After so many years of things going from bad to worse, we do not know if Joseph finally gave up any notion of hope. If so, it is not difficult to see how this could be. If he did not see God’s plan when he was in the midst of the pit of the prison in Egypt, what God ultimately intended eventually did become evident to him. When God’s entire purpose for the life of Joseph was revealed, he was able to look back on his life and understand that even in the bad things that had happened to him, God had eventual good intentions.

Bad, Bad, Bad
At some level, we can all relate to this in our own lives although I would be very surprised if any of us could tell stories about things that happened to us that would compare to what happened to Joseph. None of us have been thrown into a cistern by our brothers to be sold into slavery. We have not experienced what it was to languish in yet another pit in the prison of Egypt.

Nevertheless, we may have our own stories of woe. Sudden disasters have come also to many of us. House fires, sudden medical emergencies, severe accidents. At times, some people suffer not only one trial of living, but must endure through a series of them.

“Bad luck comes in threes,” they say.

We all ask the question, “Why?”

“Why are these things happening to me? I was told that God loves me and has a wonderful plan for my life! If that is true, where is this wonderful plan?”

No doubt Joseph asked these questions as well. Dreams of sheaves of grain and of sun, moon and stars aside, things were not going well for Joseph. It was not until the completed story had been told that Joseph could look back on the entirety of his life and see God’s hand at every step.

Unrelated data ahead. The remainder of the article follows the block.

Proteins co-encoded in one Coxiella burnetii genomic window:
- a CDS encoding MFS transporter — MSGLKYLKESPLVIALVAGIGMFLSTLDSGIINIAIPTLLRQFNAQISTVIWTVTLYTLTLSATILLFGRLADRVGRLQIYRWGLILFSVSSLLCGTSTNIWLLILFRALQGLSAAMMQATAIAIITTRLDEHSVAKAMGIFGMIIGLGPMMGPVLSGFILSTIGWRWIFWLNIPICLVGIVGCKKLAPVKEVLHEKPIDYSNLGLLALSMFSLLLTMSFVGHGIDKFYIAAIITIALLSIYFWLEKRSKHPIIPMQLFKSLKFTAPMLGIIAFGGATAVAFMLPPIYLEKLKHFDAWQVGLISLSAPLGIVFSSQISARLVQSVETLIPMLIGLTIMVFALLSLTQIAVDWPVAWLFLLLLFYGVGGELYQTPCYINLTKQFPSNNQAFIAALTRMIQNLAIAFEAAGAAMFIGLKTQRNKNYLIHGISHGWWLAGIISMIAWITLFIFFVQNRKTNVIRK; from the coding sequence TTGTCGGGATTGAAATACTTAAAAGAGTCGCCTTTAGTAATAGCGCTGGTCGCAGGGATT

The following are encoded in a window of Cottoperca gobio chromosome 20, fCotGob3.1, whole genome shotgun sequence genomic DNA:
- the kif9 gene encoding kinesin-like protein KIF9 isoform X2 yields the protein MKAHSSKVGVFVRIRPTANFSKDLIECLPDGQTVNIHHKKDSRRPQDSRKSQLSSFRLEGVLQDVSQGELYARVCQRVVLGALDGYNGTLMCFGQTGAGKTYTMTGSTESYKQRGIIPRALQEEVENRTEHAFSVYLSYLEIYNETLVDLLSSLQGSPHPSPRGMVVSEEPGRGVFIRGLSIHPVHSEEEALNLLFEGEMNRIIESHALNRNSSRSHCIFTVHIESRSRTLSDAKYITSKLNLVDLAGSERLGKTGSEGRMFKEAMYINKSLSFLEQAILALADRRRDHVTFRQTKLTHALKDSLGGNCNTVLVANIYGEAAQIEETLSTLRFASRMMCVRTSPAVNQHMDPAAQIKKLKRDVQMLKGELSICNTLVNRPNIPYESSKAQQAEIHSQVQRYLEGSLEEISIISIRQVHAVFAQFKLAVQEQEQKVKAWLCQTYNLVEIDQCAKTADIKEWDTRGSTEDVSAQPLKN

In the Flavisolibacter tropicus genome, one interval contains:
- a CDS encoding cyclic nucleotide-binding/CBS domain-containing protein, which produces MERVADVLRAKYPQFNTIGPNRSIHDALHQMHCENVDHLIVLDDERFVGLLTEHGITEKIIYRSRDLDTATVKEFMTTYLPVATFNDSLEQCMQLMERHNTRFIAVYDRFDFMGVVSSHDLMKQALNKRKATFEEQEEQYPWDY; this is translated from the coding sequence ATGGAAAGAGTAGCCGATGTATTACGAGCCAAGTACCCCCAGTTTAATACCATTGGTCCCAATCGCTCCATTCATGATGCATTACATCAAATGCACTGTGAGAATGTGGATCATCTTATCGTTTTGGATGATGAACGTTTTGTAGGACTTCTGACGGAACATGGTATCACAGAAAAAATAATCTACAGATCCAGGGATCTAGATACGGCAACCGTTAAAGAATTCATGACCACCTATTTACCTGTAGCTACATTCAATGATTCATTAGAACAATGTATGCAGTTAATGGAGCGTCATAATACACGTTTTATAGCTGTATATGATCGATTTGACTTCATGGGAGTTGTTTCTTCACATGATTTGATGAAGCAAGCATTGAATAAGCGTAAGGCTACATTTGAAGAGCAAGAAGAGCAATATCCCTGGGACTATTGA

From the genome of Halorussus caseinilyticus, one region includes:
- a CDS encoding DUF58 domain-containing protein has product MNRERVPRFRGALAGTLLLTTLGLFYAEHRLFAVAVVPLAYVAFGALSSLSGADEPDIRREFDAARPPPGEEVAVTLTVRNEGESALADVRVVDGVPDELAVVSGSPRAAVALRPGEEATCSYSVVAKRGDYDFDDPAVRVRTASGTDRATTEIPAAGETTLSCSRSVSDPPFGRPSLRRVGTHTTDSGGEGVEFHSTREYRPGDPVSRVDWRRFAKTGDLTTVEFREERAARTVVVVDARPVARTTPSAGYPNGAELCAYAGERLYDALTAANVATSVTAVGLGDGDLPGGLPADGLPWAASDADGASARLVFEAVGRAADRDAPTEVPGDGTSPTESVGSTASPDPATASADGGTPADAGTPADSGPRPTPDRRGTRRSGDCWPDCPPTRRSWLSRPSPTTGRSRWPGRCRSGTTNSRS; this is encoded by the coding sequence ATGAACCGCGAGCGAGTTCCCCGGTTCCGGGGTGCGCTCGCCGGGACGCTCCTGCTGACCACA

Peering Ahead to the Good
The story of Joseph may be unusual in its severity, but it is far from unusual in principle. I am confident that every single one of us can relate to it in some way, for we all have suffered unexplained difficulties or disasters of one sort or another in our lives.

In Joseph’s case, it was only after all things had worked out to their conclusions that he was able to see how God was working in every aspect of his life. We do not know what level of despair or what level of confidence that he may have experienced during the times of the trials.

If it was indeed true that he had had strong confidence in the dreams that he had as a lad, those visions of the future would have helped him go through all of the difficult times. He could have always looked to the end—to the goal and to the purpose of it all. This would have helped him. Perhaps he did have this confidence; or perhaps he suffered great depression. We do not know for certain one way or the other. 

Promises of Good in the Midst of Bad